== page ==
Another “only weapon defenses must game plan against” guy. At times it feels like no game plan could possibly work; he even came through late after an ugly game on Sunday.
5. Antonio Brown, WR, Steelers
Very similar to Beckham in terms of style and impact. Brown has the advantage (but for the purposes of statistics, disadvantage) of playing in a better system with more talent around him.
6. Andrew Whitworth, LT, Bengals
Rock-steady in all phases. Consider him on this list as the representative for a Bengals offense that has been very good in all phases.
7. Larry Fitzgerald, WR, Cardinals
He brings two vital elements to Arizona’s dominant offense: an inside threat in spread and empty backfield formations (especially in the red zone) and add-in-blocking as a motion-down receiver in the run game.
8. Greg Olsen, TE, Panthers
His ability to beat corners when split out wide has given dimension to a vertically oriented passing attack that’s bereft of quality wide receivers.
9. DeAndre Hopkins, WR, Texans
Hopkins is not in the class of elite wide receivers when it comes to raw talent; other guys are quicker, faster and more dynamic. But every week he makes a handful of contested catches for a Texans offense that has no other notable weapons to threaten with. He has drawn more and more help coverage as this season has progressed, opening up the rest of Houston’s offense.
10. Richie Incognito, LG, Bills
The movable piece in Buffalo’s gap-scheme rushing attack. And, aside from a poor Week 14 showing at Philly, a borderline impermeable pass protector.
1. Cam Newton, QB, Panthers
He has blossomed into an outstanding pocket passer who has a full grasp on his team’s highly impressive scheme, evident both before and after the snap. Newton will always miss with a few fastballs here and there, but those misses have dropped dramatically and are easily offset by the throws he makes that many quarterbacks could not even attempt. What really sets Newton apart is his contribution to Carolina’s ground game. His ability to keep the ball makes run defenders hesitant. Panthers offensive coordinator Mike Shula has crafted a multidimensional, option-based attack to capitalize on this.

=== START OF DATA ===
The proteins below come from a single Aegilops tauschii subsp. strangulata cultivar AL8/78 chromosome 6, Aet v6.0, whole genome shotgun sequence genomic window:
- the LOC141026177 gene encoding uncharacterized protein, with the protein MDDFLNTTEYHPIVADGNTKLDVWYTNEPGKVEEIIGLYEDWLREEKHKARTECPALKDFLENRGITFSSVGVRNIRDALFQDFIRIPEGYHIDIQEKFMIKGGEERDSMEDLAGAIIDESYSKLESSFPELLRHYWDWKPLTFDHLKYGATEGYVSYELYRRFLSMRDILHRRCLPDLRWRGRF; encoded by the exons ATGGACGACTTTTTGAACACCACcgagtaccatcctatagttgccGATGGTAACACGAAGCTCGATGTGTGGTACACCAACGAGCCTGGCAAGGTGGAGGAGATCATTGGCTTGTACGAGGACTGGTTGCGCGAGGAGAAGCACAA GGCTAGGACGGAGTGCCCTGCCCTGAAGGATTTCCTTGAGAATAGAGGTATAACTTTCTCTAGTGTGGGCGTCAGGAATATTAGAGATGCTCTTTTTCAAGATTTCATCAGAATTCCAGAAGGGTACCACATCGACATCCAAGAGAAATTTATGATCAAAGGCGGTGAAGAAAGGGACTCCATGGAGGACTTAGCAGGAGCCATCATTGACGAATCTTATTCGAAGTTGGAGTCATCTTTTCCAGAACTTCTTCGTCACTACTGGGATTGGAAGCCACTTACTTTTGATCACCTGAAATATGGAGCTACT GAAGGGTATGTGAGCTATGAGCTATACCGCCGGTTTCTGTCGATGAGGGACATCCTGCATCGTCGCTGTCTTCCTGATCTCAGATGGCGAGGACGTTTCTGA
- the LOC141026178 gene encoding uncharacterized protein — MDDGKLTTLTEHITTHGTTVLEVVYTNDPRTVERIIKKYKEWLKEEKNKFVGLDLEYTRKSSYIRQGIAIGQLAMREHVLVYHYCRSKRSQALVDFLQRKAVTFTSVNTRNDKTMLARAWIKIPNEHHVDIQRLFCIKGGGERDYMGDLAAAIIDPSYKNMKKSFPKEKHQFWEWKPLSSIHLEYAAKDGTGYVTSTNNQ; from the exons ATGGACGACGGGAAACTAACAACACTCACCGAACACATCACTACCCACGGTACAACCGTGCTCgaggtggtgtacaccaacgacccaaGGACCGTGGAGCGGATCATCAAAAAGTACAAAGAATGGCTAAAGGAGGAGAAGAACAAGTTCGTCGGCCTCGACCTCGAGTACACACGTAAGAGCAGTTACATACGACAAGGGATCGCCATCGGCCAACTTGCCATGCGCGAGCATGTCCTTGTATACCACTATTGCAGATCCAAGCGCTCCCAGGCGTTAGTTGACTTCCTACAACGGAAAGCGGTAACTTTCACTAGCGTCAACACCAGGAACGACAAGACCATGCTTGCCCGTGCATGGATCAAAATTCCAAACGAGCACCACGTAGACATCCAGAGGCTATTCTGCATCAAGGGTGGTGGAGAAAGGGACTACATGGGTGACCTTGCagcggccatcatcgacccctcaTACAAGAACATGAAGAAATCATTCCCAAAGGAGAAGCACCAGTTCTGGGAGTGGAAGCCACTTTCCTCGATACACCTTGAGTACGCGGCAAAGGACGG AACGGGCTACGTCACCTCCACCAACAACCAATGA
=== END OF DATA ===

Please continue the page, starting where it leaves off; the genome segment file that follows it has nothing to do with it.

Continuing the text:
2. Tom Brady, QB, Patriots
For all the usual reasons, including the old standby: Look at the players he’s winning with!
3. Carson Palmer, QB, Cardinals
No QB better fits his team’s system. Palmer still has the arm strength to attack the deep-intermediate levels, and his understanding of how routes relate to coverages is off the charts. That’s why he’s been the best downfield passer in football this year.
4. Russell Wilson, QB, Seahawks
Mike Pettine was spot-on in his assessment of Wilson… if you discount Wilson’s last five games, during which he has suddenly emerged as a lethal pocket passer. Five games is not a large enough sample to rewrite a player’s scouting report, but factor in Wilson’s raw playmaking before that and the ups and downs of the cast around him this year and those five (incredible) games are enough to push him into the conversation.
5. Ben Roethlisberger, QB, Steelers
The NFL’s most improved quarterback over the last five years is having maybe his best season yet.
Defensive Rookie of the Year
1. Marcus Peters, CB, Chiefs
It’s a toss-up between Peters and Ronald Darby. Both have been outstanding as physical matchup defenders at left corner. The edge goes to Peters because Kansas City’s defense has been so much better than Buffalo’s down the stretch.
2. Ronald Darby, CB, Bills
If you feel passionate that he should be No. 1, you won’t get a loud rebuttal here. He’s had a fantastic year.
3. Byron Jones, S, CB, NB, LB, Cowboys
His position title tells the story.
4. Eric Kendricks, LB, Vikings
He supplanted veteran Chad Greenway in Minnesota’s nickel package, where his speed has contributed positively to Mike Zimmer’s foundational double-A-gap pressures. He has also been stellar versus the run.
5. Delvin Breaux, CB, Saints
Don’t blame New Orleans’s problems on him—he’s arguably the most impressive pure man coverage artist among all rookies this season. A few unlucky slips (literally, he slipped and fell to give up two long touchdowns against the Colts) have put false negatives on his stat sheet.
Offensive Rookie of the Year
1. Jameis Winston, QB, Bucs
Mariota has been the more impressive of the two by a slight margin, but in terms of impacting his team’s win/loss record, Winston has the edge. Turnovers haven’t been the problem many expected even though he’s playing in an old-school vertical passing game and handling significant responsibilities at the line of scrimmage.